According to an assessment conducted by Public Health Seattle & King County and the Washington State Department of Health, in general, terms, infection control practices, such as infection-control safeguards, disinfection of the dialysis unit’s equipment and hand hygiene, were competent to prevent hepatitis B transmission.
Virginia Mason health authorities have affirmed the hepatitis-B exposure is “very low”, but they have been asking patients to get tested for hepatitis-B out of caution. “The risk of exposure to hepatitis B was very low because of our other infection-control safeguards,” said the director of the Nephrology department at Virginia Mason hospital, Cyrus Cryst, according to a news release on their website.
Even if officials from the institution have stated that the risk of hepatitis-B exposure is very low, they encouraged patients who received dialysis at the health care center to contact their care provider for a medical checkup.
“Out of an abundance of caution, we are informing patients of the situation, explaining there was a minimal risk of exposure for them and letting them know we are a ready resource for any questions they have. Patient safety is always our top priority,” said Cryst.
New electronic medical record in hepatitis B screening
.#VirginiaMason news conf. on possible HepB exposure from another patient. 650 dialysis patients getting notice. pic.twitter.com/w8q3ZZ4cVT
— Carleen Johnson (@CarleenOnKOMO) June 17, 2016
Due to the lapse in testing practices at the dialysis unit, Virginia Mason alongside the Northwest Kidney Centers (current provider of dialysis services at Virginia Mason) is currently working to correct the screening process and improve patient safety measures.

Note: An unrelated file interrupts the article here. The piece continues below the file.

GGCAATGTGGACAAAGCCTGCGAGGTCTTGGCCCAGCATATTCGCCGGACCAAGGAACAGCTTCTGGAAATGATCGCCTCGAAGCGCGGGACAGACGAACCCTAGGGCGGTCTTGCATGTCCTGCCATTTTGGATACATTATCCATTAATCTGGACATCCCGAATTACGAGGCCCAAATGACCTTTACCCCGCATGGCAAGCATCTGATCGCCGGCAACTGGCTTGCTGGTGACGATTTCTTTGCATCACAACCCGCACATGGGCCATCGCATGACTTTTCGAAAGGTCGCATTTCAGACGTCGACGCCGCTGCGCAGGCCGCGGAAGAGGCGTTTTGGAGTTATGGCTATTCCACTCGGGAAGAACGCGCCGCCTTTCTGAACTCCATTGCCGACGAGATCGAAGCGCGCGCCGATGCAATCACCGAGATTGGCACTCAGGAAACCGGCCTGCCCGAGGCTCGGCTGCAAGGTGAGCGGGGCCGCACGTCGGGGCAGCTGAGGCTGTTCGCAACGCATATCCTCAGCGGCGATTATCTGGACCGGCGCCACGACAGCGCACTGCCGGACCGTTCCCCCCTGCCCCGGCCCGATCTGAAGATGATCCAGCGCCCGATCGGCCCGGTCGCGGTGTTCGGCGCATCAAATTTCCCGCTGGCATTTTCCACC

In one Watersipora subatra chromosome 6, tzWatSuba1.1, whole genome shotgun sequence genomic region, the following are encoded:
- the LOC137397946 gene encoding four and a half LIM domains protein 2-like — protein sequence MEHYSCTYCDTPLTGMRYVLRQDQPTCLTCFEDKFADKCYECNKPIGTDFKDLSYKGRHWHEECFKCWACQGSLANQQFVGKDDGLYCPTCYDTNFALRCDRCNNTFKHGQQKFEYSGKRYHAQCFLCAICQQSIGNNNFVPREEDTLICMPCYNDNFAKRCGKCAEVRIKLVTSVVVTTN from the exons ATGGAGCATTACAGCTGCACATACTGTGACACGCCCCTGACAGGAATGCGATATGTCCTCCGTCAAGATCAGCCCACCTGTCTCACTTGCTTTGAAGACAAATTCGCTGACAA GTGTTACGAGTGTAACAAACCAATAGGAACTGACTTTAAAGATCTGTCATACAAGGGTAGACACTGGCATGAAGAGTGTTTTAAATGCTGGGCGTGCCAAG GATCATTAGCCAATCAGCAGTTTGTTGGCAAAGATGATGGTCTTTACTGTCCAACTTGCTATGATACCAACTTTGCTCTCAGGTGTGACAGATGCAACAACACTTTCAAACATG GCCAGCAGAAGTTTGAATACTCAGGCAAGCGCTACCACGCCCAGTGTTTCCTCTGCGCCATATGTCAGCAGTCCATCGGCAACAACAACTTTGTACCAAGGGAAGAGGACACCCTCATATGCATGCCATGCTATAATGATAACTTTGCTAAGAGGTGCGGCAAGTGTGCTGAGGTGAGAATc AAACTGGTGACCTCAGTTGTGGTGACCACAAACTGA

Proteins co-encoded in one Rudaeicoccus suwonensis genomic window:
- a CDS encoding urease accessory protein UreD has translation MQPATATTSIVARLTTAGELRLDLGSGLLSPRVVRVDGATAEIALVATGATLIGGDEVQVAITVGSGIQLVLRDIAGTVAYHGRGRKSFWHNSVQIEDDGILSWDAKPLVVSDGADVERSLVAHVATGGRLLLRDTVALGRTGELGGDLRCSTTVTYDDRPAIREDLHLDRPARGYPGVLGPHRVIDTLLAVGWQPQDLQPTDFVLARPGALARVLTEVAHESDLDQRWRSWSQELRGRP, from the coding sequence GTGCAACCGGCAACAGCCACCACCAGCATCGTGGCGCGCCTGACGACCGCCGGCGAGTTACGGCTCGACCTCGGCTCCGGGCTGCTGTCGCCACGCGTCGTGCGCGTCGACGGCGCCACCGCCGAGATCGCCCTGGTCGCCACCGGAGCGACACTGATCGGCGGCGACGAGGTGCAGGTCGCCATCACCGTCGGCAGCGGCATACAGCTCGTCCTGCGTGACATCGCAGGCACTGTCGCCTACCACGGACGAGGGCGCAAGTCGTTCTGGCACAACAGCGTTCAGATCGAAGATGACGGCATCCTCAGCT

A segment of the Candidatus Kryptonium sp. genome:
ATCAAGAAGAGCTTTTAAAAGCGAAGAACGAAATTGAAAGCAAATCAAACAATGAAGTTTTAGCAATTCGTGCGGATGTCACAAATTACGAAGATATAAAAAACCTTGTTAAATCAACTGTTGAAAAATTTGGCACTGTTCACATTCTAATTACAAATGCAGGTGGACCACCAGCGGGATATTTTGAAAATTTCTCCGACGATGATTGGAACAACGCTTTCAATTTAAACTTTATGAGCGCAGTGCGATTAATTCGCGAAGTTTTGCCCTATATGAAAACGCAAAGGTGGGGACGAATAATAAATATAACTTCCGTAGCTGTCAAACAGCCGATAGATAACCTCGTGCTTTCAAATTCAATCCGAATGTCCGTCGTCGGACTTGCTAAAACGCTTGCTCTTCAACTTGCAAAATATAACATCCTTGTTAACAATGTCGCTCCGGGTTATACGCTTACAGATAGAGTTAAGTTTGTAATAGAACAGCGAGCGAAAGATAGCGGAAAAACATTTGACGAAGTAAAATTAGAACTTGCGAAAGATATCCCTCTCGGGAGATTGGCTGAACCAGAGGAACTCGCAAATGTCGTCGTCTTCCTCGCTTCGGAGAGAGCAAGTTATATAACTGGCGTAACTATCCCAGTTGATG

Hence, the Virginia Mason hospital has equipped the dialysis unit with a new feature to the electronic medical record that orders now an automatic hepatitis B screening for dialysis patients. The feature allows unit’s personnel to be aware of the current hepatitis B status of each patient.
Further, the new feature to the electronic medical record warns the care team to isolate hepatitis-B positive patients while receiving dialysis treatment in the unit so that any future hepatitis B spread can be avoided.
Source: Virginia Mason Hospital
One thought on “Virginia Mason Hospital encourages dialysis patients to get tested for hepatitis B exposure”
The training for dialysis Patient Care Technicians is not extensive, the standards are too low, and the pay is low. Patient Care Techs provide life support care but they are often paid minimum wage or near it. While there is a dialysis patient grievance procedure, it is stacked against the patient. The center can easily claim “non-compliance” when a patient complains. I served on a Patient Leadership Committee at a California regional network and the only complaint I heard that made it’s way to the State level was when there were flies circling in a center. Sad but true. Hand hygiene and infection control are emphasized in the training, but at the dialysis stations the ration of patients to technicians is too high. The ratio of dialysis social workers to patients is approximately 1:200.